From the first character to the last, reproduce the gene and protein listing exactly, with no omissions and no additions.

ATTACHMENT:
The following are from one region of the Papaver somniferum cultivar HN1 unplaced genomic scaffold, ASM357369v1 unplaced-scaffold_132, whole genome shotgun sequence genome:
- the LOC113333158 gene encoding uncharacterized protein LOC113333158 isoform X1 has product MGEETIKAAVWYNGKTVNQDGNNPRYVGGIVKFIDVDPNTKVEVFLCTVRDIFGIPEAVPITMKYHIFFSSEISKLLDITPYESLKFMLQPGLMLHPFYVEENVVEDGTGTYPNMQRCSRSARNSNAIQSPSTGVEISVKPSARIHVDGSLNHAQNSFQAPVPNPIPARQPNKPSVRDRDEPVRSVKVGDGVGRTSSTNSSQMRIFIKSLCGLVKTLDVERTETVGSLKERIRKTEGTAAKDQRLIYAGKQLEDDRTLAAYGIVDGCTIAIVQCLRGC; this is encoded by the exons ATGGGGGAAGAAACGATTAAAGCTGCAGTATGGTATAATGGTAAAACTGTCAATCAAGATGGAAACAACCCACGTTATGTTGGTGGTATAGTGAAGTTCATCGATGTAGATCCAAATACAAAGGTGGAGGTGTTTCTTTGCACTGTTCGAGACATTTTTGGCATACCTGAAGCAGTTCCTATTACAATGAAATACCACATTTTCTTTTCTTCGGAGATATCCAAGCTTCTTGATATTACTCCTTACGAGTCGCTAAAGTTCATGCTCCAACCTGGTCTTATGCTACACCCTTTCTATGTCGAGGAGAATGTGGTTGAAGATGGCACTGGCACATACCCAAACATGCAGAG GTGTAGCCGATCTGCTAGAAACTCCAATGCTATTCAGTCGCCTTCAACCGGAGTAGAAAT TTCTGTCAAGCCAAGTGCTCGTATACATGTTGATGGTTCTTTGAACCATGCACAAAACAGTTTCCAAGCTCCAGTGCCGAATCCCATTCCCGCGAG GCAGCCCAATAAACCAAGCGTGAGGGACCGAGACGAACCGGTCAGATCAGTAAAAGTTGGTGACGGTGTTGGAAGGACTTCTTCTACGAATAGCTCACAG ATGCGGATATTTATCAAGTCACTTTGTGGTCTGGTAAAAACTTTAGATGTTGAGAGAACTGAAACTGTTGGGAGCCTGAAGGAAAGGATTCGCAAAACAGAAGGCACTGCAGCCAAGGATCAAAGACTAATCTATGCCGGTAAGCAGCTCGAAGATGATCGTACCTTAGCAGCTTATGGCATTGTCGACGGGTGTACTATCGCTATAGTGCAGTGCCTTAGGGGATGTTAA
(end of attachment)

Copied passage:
The following are from one region of the Papaver somniferum cultivar HN1 unplaced genomic scaffold, ASM357369v1 unplaced-scaffold_132, whole genome shotgun sequence genome:
- the LOC113333158 gene encoding uncharacterized protein LOC113333158 isoform X1 has product MGEETIKAAVWYNGKTVNQDGNNPRYVGGIVKFIDVDPNTKVEVFLCTVRDIFGIPEAVPITMKYHIFFSSEISKLLDITPYESLKFMLQPGLMLHPFYVEENVVEDGTGTYPNMQRCSRSARNSNAIQSPSTGVEISVKPSARIHVDGSLNHAQNSFQAPVPNPIPARQPNKPSVRDRDEPVRSVKVGDGVGRTSSTNSSQMRIFIKSLCGLVKTLDVERTETVGSLKERIRKTEGTAAKDQRLIYAGKQLEDDRTLAAYGIVDGCTIAIVQCLRGC; this is encoded by the exons ATGGGGGAAGAAACGATTAAAGCTGCAGTATGGTATAATGGTAAAACTGTCAATCAAGATGGAAACAACCCACGTTATGTTGGTGGTATAGTGAAGTTCATCGATGTAGATCCAAATACAAAGGTGGAGGTGTTTCTTTGCACTGTTCGAGACATTTTTGGCATACCTGAAGCAGTTCCTATTACAATGAAATACCACATTTTCTTTTCTTCGGAGATATCCAAGCTTCTTGATATTACTCCTTACGAGTCGCTAAAGTTCATGCTCCAACCTGGTCTTATGCTACACCCTTTCTATGTCGAGGAGAATGTGGTTGAAGATGGCACTGGCACATACCCAAACATGCAGAG GTGTAGCCGATCTGCTAGAAACTCCAATGCTATTCAGTCGCCTTCAACCGGAGTAGAAAT TTCTGTCAAGCCAAGTGCTCGTATACATGTTGATGGTTCTTTGAACCATGCACAAAACAGTTTCCAAGCTCCAGTGCCGAATCCCATTCCCGCGAG GCAGCCCAATAAACCAAGCGTGAGGGACCGAGACGAACCGGTCAGATCAGTAAAAGTTGGTGACGGTGTTGGAAGGACTTCTTCTACGAATAGCTCACAG ATGCGGATATTTATCAAGTCACTTTGTGGTCTGGTAAAAACTTTAGATGTTGAGAGAACTGAAACTGTTGGGAGCCTGAAGGAAAGGATTCGCAAAACAGAAGGCACTGCAGCCAAGGATCAAAGACTAATCTATGCCGGTAAGCAGCTCGAAGATGATCGTACCTTAGCAGCTTATGGCATTGTCGACGGGTGTACTATCGCTATAGTGCAGTGCCTTAGGGGATGTTAA